- The worse-off are very badly off in absolute terms.
- They are also very badly off in relative terms—very much worse off than many others.
- The inequality is impervious: it is difficult or impossible for the worse-off substantially to improve their lot; and most of the better off never experience life at the bottom for even a few months and have no vivid idea of what it is like to live in that way.
- The inequality is pervasive: it concerns not merely some aspects of life, such as the climate or access to natural beauty or higher culture, but most aspects or all.
- The inequality is avoidable: the better-off can improve the circumstances of the worse-off without becoming badly off themselves. [....]
- There is a shared institutional order that is shaped by the better-off and imposed on the worse off.
- This institutional order is implicated in the reproduction of radical inequality in that there is a feasible institutional alternative under which severe and extensive poverty would not persist.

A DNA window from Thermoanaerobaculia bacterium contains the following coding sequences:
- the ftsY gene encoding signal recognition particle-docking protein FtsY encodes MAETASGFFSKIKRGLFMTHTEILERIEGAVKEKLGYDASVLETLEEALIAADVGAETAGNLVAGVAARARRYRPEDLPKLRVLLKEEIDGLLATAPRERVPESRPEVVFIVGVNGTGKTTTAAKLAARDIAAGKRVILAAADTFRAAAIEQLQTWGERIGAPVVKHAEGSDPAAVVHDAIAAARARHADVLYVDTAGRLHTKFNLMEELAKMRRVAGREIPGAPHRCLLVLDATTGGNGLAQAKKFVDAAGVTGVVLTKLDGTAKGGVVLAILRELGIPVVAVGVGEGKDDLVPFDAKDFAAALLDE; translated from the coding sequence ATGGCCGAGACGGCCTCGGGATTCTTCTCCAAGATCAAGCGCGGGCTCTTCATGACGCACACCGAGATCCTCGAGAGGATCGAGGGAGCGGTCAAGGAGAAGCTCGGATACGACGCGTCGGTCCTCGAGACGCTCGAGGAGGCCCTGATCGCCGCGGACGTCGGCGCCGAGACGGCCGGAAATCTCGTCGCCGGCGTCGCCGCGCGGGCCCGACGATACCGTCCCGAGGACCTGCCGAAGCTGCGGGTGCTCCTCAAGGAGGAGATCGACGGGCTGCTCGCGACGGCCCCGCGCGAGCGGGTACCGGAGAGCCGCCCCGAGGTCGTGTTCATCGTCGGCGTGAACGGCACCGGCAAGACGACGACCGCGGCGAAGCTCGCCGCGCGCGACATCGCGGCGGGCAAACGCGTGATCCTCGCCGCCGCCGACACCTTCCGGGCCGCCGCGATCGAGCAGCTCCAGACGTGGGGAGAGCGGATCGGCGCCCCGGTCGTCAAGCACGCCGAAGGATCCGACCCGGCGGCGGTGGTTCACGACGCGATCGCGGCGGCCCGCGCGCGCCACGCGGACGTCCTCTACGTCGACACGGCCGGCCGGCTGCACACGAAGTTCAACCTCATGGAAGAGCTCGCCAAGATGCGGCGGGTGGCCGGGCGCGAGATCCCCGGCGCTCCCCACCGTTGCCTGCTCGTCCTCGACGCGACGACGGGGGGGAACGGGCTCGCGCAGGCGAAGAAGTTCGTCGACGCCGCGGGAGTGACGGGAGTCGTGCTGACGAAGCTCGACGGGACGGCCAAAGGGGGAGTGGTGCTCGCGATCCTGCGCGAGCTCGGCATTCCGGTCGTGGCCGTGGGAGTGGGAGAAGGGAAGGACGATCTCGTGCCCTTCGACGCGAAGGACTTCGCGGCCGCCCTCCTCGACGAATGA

- The radical inequality cannot be traced to extra-social factors (such as genetic handicaps or natural disasters) which, as such, affect different people differentially. [....]
- The better-off enjoy significant advantages in the use of a single natural resource base from whose benefits the worse-off are largely, and without compensation, excluded. [....]
- The social starting positions of the worse-off and the better-off have emerged from a single historical process that was pervaded by massive grievous wrongs.—Thomas Pogge, World Poverty and Human Rights. Malden, MA: Blackwell, 2002.